October 17th, 2007 5:33 pm | by Jonah Sandford News | Posted In: CLEAN UP

TOPOFF Diary: Pet Project

I'm standing in a small trailer, listening to an officer from Multnomah County Animal Control explain to me how and why the mistakes of FEMA after Hurricane Katrina will never be repeated here in Portland.
Behind him, there is a wall of small cages with stuffed animals in them.
They're really not making it easy to take this TOPOFF thing seriously.
So here we are, Day Two of the largest counterterrorism exercise in U.S, history. And the attention shifts this afternoon to the parking lot of Greater Gresham Baptist church on northeast Division (I know! Not a typo! It becomes northeast Division street out there!), where the Red Cross has set up a shelter for "victims" of the devastating "blast" that struck our city at 9:06 yesterday morning.
These particular "victims" were supposed to be citizens who live within the area now covered with a nuclear cloud, who were discharged from the hospital but can't return to their homes. Several "victims" in this scenario also have pets, which gave the city of Gresham an excellent opportunity to show off its two mobile animal control trailers, which happened to be parked in the church parking lot. Those that didn't bring pets brought stuffed animals. And all the animals--real and stuffed--were placed in cages in the trailers. On the front of each cage was both the animal's and owner's names and information, along with a picture of the two together.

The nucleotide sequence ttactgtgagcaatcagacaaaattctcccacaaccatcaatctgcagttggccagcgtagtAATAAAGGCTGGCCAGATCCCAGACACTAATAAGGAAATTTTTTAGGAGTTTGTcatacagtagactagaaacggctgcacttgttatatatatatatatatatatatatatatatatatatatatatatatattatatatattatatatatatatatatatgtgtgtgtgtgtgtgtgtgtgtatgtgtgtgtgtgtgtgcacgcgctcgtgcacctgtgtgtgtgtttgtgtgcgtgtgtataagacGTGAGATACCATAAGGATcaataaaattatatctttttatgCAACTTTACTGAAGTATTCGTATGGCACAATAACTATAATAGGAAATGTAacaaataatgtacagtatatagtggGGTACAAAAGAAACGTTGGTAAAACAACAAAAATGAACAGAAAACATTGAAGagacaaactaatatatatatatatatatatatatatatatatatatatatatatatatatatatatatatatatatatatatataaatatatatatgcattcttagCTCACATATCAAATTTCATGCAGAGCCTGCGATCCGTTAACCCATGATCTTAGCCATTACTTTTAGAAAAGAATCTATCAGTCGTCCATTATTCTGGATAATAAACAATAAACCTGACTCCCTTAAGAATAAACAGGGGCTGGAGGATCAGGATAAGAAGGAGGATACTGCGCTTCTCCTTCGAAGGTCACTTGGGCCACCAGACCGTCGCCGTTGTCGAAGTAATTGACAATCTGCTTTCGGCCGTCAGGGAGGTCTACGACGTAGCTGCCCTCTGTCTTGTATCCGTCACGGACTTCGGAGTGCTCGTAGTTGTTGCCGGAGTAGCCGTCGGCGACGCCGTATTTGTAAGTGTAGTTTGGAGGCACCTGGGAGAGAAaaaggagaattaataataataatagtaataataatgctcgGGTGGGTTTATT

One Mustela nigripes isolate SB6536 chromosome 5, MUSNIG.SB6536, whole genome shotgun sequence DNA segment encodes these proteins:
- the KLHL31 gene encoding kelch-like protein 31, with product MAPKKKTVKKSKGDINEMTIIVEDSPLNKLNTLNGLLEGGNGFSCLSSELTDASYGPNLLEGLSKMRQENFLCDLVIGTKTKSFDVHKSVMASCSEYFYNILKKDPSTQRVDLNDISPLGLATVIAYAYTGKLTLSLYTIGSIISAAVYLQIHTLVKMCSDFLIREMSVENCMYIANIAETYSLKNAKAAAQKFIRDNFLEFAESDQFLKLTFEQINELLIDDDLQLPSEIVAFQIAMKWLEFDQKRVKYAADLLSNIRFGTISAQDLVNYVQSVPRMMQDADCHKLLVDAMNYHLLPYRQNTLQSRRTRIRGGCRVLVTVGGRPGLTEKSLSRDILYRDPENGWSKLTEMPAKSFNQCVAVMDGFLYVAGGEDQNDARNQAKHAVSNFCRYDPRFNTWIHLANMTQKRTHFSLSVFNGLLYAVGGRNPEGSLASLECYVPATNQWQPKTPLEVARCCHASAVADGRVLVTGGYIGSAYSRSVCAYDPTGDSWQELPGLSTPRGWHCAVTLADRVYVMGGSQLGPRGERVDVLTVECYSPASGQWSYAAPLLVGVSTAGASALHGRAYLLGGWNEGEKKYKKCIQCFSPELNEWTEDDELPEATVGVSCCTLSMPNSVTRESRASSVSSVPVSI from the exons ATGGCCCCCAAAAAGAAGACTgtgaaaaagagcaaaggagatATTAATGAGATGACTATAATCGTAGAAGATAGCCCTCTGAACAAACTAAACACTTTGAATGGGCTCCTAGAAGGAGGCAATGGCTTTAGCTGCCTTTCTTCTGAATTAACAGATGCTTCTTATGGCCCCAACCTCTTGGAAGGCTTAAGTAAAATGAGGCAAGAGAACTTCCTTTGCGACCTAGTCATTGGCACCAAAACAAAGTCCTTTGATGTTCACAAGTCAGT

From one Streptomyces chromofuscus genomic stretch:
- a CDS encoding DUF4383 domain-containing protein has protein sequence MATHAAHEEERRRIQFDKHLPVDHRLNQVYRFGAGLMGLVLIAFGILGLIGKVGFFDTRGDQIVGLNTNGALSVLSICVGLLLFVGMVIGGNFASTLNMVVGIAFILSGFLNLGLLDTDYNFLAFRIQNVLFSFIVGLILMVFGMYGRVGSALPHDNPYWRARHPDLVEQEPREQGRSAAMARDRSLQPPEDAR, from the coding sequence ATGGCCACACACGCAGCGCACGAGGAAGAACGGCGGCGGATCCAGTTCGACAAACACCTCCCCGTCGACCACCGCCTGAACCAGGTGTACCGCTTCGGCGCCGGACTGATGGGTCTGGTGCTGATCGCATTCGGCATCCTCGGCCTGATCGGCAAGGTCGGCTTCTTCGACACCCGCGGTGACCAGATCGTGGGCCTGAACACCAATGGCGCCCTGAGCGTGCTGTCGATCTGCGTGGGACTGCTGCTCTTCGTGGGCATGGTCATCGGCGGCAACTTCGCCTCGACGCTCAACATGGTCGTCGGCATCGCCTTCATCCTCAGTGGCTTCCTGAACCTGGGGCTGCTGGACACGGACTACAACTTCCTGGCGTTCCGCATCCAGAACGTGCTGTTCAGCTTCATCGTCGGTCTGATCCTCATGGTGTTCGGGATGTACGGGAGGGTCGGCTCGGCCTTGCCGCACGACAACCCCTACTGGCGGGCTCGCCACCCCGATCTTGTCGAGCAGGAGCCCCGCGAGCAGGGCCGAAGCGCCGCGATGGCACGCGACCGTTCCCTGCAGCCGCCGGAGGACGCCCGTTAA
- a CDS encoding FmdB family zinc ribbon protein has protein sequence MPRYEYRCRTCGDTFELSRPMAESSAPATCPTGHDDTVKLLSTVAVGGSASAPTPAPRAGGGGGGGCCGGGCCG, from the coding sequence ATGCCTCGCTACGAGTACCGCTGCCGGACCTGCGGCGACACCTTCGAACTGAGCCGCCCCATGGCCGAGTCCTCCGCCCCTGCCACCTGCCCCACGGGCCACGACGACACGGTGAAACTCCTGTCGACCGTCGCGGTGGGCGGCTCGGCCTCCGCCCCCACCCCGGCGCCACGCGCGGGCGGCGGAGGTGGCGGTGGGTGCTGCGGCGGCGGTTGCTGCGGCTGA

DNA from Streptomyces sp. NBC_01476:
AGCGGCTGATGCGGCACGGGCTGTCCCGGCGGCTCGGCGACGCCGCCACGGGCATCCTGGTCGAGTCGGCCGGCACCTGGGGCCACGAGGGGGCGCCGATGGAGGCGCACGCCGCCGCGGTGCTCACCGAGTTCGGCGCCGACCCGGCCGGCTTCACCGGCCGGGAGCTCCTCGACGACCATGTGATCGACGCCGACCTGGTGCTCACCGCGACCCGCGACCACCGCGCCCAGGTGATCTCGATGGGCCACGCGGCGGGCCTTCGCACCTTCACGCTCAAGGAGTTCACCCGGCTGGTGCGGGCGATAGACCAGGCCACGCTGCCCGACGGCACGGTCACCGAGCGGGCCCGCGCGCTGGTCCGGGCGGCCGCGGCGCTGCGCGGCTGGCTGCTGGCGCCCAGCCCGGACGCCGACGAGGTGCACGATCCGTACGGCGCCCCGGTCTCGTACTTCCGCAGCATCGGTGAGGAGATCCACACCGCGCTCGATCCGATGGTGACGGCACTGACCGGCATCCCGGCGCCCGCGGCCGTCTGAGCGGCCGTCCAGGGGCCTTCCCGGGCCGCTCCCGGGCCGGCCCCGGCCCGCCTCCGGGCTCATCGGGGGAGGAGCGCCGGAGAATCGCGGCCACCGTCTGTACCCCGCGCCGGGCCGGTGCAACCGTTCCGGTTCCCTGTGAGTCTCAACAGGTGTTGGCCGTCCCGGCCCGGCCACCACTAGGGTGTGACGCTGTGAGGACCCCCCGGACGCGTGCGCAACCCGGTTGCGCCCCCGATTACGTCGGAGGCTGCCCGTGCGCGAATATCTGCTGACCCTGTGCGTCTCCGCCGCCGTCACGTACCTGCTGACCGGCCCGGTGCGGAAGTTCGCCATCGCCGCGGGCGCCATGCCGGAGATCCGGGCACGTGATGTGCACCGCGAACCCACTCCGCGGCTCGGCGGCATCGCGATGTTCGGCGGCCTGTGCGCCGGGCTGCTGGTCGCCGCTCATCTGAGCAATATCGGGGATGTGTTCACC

These trailers, which contain a surgery center and decontamination equipment, are meant to create a safe living space away from human victims, so the humans in the shelter can have a clean, pet-free environment and know their pets are safe and sound.
The Red Cross was bombarded with 14 pets this morning--six real dogs, one real cat, and seven stuffed animals of all types. The pets belonged to the "victims" (actually residents of a nearby senior center), and seemed to be pretty excited when they finally were released from their cages:
These animals--the real and the stuffed--will probably never know the integral role they played today, paving the road for all the animals who may now have a chance to survive the unthinkable.
Actually, Jasmine here looked appropriately proud as she headed towards home:
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